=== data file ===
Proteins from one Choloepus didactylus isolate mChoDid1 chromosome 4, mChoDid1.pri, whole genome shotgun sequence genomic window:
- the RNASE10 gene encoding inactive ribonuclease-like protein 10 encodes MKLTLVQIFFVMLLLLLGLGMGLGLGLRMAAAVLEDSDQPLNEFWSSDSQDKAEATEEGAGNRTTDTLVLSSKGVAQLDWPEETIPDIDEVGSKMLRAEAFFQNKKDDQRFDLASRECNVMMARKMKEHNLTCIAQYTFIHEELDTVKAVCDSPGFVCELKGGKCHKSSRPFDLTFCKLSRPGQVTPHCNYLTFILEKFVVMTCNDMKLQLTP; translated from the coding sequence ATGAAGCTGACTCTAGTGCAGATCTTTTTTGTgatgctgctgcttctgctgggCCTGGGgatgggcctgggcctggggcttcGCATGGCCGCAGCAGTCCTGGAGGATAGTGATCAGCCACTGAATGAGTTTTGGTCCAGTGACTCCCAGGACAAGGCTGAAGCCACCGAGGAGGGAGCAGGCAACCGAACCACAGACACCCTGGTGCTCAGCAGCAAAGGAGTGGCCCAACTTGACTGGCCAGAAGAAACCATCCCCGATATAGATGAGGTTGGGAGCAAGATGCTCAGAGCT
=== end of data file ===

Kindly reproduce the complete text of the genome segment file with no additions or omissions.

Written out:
Proteins from one Choloepus didactylus isolate mChoDid1 chromosome 4, mChoDid1.pri, whole genome shotgun sequence genomic window:
- the RNASE10 gene encoding inactive ribonuclease-like protein 10 encodes MKLTLVQIFFVMLLLLLGLGMGLGLGLRMAAAVLEDSDQPLNEFWSSDSQDKAEATEEGAGNRTTDTLVLSSKGVAQLDWPEETIPDIDEVGSKMLRAEAFFQNKKDDQRFDLASRECNVMMARKMKEHNLTCIAQYTFIHEELDTVKAVCDSPGFVCELKGGKCHKSSRPFDLTFCKLSRPGQVTPHCNYLTFILEKFVVMTCNDMKLQLTP; translated from the coding sequence ATGAAGCTGACTCTAGTGCAGATCTTTTTTGTgatgctgctgcttctgctgggCCTGGGgatgggcctgggcctggggcttcGCATGGCCGCAGCAGTCCTGGAGGATAGTGATCAGCCACTGAATGAGTTTTGGTCCAGTGACTCCCAGGACAAGGCTGAAGCCACCGAGGAGGGAGCAGGCAACCGAACCACAGACACCCTGGTGCTCAGCAGCAAAGGAGTGGCCCAACTTGACTGGCCAGAAGAAACCATCCCCGATATAGATGAGGTTGGGAGCAAGATGCTCAGAGCT